Big City, Little Homestead

Living rural in the city.

Category: Food, Cooking, and Processing(page 1 of 2)

A day to make red pepper jelly – Gelée de piments rouges

On Monday morning, I had planned out an awesome Homestead day. The weather was beautiful so I was only lacking one person and one tool (a post-pounder, an auger, or a sharp-shooter) for finally replacing my rustic-unchic front fence. This is the kind of fence I want, minus the barbed wire, but instead, I’ve got a roll of this –> which should look something like this when done. I’ve got nice round cedar fence posts from the country, not square city fence posts.

But instead, being one person too short (yes, I am one person and, at 5’4″, too short, but here I mean too few), I mucked about with what remained of putting the garden to bed for winter, and covered the rose bushes. Yes, I have rose bushes. I barely deserve them. (So rarely does one have what one deserves!) In so doing, I got stung by a wasp on the fleshy part of my left hand. That put a stop to further garden work – and then the sun went behind the clouds.

It also put a stop to chopping, so I didn’t tackle the red pepper jelly until today. These beautiful red “piments rouges” peppers – which doesn’t translate into pimentos, which are stumpier – came courtesy of the grocery store, which is so kind as to give me, the bunny lady, their trimmings and vegetables destined for la poubelle. I gave a few peppers to the rabbits (they were not so spicy as to be a problem) before I thought to make jelly out of them. Red pepper jelly is a great addition to any cheese or cold cut sandwich.

I found the recipe easily enough in my collection of cookbooks from yesteryear – which are, bar none, the best cookbooks if you’re into the idea of local food. When I cannot find a pickle or preserve suggestion in my mother’s old stash, I go straight to Jehane Benoit’s Encyclopedie de la cuisine canadienne. Between this book and Mrs. Appleyard’s Family Kitchen, I have the historical stories and recipes of my entire region’s local food prior to the globalization glut that landed cantaloupe on every restaurant breakfast plate in the month of March, and the concomitant assumption that the food supply chain takes care of everything so that all we have to do is choose. — hobby horse ends here for now.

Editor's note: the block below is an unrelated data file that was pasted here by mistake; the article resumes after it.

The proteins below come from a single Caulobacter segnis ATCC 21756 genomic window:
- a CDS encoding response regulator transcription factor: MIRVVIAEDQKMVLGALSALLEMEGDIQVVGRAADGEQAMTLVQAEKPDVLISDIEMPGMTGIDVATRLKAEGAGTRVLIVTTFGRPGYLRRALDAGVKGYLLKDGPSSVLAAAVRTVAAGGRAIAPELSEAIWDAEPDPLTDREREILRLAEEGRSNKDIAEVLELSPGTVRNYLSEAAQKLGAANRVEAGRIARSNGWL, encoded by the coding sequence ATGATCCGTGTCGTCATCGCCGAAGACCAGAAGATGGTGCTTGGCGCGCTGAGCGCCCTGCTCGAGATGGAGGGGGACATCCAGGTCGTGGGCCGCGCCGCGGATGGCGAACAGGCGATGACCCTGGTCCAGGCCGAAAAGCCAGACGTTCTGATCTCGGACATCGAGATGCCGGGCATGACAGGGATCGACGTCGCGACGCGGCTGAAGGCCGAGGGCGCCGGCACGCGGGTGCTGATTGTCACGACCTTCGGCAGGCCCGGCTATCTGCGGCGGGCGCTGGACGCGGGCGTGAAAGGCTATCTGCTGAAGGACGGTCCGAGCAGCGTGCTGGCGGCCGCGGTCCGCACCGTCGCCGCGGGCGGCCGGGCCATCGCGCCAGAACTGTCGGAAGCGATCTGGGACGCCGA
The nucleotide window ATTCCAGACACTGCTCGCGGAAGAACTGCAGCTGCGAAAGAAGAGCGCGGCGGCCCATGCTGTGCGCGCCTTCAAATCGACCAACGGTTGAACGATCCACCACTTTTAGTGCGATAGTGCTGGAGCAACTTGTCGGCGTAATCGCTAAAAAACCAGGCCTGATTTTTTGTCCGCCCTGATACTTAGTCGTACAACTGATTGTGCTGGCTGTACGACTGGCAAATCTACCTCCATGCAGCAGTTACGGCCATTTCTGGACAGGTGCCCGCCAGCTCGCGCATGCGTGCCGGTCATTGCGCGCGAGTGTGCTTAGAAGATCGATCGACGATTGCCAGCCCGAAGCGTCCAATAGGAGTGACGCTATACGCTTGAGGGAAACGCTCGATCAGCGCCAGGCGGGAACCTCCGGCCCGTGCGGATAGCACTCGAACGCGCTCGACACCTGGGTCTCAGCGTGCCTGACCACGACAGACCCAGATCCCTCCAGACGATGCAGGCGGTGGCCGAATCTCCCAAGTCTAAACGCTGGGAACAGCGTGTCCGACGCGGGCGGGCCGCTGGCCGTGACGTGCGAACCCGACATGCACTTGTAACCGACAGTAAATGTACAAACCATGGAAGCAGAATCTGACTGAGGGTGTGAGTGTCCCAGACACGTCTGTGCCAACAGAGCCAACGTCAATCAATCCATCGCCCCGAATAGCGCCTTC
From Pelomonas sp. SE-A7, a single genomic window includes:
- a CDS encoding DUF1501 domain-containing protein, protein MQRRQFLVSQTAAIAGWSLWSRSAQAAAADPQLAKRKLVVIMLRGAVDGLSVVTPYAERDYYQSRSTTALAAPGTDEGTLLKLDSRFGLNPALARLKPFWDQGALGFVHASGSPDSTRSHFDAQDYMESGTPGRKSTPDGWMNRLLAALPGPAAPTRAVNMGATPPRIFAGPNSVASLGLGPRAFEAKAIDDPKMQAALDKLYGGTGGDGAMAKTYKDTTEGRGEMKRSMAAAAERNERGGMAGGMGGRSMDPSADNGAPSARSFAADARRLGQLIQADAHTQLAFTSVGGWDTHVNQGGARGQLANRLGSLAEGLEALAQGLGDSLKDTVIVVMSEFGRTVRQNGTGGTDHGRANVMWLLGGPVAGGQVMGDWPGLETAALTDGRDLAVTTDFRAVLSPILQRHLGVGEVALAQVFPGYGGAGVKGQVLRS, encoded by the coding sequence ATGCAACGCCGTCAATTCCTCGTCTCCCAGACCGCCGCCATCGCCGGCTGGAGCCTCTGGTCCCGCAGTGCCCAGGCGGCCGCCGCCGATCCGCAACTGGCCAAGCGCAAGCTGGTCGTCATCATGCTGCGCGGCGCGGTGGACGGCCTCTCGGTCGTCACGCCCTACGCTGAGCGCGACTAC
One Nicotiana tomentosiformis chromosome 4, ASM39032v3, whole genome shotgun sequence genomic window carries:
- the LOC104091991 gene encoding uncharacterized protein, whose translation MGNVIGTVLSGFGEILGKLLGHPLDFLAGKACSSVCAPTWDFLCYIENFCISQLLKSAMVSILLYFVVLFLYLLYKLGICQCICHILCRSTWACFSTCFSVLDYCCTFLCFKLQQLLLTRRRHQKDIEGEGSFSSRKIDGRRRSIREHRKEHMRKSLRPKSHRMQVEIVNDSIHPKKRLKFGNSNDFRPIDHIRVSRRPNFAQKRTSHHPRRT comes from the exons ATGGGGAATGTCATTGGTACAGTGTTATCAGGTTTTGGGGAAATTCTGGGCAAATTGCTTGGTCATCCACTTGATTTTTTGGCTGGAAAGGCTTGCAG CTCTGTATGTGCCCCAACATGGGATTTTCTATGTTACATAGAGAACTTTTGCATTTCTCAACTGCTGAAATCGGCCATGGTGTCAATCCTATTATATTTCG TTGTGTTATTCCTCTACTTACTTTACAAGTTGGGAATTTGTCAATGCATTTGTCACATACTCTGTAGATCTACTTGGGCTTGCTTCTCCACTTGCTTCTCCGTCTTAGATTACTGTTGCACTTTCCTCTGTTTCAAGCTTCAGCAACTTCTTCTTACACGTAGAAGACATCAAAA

The recipes are diverse and simple. On this page, you can see quince (coings), mint (menthe fraîche), parsley (persil), lemon verbena (vervaine), and sage (sauge) jelly. Most if not all of these will be eaten with cheese or meats, so it’s no surprise that they’re on the same page as red pepper jelly. However, they also have (swoon)currant andelderflower jelly (groseilles aux fleurs du sureau). I’m half-Danish, and when I first had elderflower juice in Copenhagen (København) it struck a chord with me that I knew this and I’d had it before, though I could not say how or where. But as Swedish venture would have it, one can now get it at IKEA. And you can get elderflower or elderberry tea at the Polish bakery.